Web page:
System.out.println(2.6%1.1)// gives 0.39999999999
System.out.printf("%f",2.6%1.1)//gives 0.40000000
Anyone know why ?
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System.out.println(2.6%1.1)// gives 0.39999999999
System.out.printf("%f",2.6%1.1)//gives 0.40000000
Anyone know why ?
Because floating point numbers have limited precision. So, when you calculate the modulus, the slight error due to the hardware limitations (known as the "ulp" or "unit in the last place") makes the number slightly off from exactly 0.4.
Printf is likely rounding off items within a few ulps so it prints out 0.4, but println doesn't so it prints out the number that's slightly off. This is also why using the == operator with floating points is very dangerous (and rather silly).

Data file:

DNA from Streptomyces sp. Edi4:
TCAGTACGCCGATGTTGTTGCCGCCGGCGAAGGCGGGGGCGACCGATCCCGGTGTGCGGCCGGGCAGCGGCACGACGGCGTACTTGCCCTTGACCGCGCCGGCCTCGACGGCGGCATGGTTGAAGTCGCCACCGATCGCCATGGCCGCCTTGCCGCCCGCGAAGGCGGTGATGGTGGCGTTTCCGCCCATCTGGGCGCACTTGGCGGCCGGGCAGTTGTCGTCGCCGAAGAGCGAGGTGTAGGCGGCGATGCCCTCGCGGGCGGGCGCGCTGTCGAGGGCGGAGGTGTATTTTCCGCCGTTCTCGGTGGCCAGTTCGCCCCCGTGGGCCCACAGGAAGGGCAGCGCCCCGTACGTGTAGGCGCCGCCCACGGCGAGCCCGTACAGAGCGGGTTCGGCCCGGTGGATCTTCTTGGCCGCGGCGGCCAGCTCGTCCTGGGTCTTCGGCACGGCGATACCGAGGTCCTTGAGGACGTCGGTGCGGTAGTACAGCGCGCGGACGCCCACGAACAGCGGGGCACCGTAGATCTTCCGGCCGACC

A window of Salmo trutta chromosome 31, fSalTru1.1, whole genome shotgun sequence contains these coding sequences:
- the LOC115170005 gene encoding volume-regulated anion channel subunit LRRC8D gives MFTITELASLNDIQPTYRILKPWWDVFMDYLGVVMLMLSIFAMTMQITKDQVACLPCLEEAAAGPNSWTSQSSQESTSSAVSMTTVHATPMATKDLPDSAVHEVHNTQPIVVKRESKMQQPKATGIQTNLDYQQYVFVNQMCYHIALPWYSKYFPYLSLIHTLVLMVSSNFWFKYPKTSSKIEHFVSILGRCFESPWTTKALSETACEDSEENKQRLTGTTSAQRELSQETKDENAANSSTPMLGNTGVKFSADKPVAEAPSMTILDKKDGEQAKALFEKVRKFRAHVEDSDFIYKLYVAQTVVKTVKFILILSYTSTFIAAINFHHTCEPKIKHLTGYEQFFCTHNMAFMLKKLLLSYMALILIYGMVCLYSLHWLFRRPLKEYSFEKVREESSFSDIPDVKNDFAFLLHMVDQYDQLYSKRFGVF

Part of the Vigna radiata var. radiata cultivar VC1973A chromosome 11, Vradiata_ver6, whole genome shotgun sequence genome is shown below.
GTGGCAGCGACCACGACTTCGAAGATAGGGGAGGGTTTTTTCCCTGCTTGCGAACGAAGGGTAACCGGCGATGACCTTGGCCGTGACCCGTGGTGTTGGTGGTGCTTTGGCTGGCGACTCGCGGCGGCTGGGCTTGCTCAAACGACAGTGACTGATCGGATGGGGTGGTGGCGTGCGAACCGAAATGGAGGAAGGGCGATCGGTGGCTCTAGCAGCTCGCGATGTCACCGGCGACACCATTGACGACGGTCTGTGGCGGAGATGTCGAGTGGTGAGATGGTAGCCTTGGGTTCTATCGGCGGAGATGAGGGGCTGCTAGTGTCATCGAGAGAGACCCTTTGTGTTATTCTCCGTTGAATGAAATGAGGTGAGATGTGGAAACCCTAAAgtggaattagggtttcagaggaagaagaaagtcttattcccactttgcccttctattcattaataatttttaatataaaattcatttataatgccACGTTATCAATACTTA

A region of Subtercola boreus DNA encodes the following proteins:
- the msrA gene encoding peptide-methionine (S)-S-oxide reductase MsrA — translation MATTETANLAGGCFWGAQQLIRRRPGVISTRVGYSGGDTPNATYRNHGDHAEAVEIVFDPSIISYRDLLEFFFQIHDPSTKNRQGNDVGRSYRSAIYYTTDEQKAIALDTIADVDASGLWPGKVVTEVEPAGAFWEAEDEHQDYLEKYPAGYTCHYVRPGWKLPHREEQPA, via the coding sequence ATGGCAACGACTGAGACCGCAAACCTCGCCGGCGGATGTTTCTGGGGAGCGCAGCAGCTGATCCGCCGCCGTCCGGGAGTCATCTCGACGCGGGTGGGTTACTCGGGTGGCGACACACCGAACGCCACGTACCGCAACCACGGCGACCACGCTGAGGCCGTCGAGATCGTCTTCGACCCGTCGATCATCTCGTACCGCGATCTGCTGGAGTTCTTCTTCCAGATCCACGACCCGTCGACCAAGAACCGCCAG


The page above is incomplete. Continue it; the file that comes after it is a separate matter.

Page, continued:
In the first case, the parameter numbers are treated as doubles (the default for primitive floating point numbers in java). The second instance it is being interpreted as a float. As an example:
oh, well it's rounding off more than a few ulps :P
Thanks to you all. Interesting....
I actually didn't know this either. Thank you Copeg and HelloWorld922!